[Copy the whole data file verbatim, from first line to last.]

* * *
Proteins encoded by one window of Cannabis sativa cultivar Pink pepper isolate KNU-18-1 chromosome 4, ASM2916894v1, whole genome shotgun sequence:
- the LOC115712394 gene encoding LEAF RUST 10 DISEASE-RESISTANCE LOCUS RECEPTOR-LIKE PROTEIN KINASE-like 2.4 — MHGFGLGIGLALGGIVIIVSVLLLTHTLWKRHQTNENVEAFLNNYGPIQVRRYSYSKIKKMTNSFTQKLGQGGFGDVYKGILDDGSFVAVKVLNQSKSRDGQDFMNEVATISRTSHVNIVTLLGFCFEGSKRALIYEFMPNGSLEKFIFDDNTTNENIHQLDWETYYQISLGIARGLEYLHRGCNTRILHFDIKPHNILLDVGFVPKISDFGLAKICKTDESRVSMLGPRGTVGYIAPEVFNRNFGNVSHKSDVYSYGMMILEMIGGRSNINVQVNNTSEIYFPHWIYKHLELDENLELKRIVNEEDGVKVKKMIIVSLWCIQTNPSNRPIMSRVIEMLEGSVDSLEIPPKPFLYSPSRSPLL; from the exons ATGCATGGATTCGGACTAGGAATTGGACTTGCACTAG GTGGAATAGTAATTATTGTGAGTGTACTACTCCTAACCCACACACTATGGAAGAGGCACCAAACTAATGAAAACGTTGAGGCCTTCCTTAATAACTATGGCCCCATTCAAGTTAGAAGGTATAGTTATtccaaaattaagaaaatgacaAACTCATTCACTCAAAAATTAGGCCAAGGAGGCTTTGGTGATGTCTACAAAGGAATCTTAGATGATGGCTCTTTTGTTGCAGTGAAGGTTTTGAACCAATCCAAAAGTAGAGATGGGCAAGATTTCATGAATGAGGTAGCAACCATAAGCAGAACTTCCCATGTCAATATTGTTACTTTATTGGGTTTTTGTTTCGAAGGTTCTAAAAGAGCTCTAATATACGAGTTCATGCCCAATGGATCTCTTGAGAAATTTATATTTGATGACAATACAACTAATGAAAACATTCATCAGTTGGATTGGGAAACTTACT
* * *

Proteins encoded by one window of Cannabis sativa cultivar Pink pepper isolate KNU-18-1 chromosome 4, ASM2916894v1, whole genome shotgun sequence:
- the LOC115712394 gene encoding LEAF RUST 10 DISEASE-RESISTANCE LOCUS RECEPTOR-LIKE PROTEIN KINASE-like 2.4 — MHGFGLGIGLALGGIVIIVSVLLLTHTLWKRHQTNENVEAFLNNYGPIQVRRYSYSKIKKMTNSFTQKLGQGGFGDVYKGILDDGSFVAVKVLNQSKSRDGQDFMNEVATISRTSHVNIVTLLGFCFEGSKRALIYEFMPNGSLEKFIFDDNTTNENIHQLDWETYYQISLGIARGLEYLHRGCNTRILHFDIKPHNILLDVGFVPKISDFGLAKICKTDESRVSMLGPRGTVGYIAPEVFNRNFGNVSHKSDVYSYGMMILEMIGGRSNINVQVNNTSEIYFPHWIYKHLELDENLELKRIVNEEDGVKVKKMIIVSLWCIQTNPSNRPIMSRVIEMLEGSVDSLEIPPKPFLYSPSRSPLL; from the exons ATGCATGGATTCGGACTAGGAATTGGACTTGCACTAG GTGGAATAGTAATTATTGTGAGTGTACTACTCCTAACCCACACACTATGGAAGAGGCACCAAACTAATGAAAACGTTGAGGCCTTCCTTAATAACTATGGCCCCATTCAAGTTAGAAGGTATAGTTATtccaaaattaagaaaatgacaAACTCATTCACTCAAAAATTAGGCCAAGGAGGCTTTGGTGATGTCTACAAAGGAATCTTAGATGATGGCTCTTTTGTTGCAGTGAAGGTTTTGAACCAATCCAAAAGTAGAGATGGGCAAGATTTCATGAATGAGGTAGCAACCATAAGCAGAACTTCCCATGTCAATATTGTTACTTTATTGGGTTTTTGTTTCGAAGGTTCTAAAAGAGCTCTAATATACGAGTTCATGCCCAATGGATCTCTTGAGAAATTTATATTTGATGACAATACAACTAATGAAAACATTCATCAGTTGGATTGGGAAACTTACT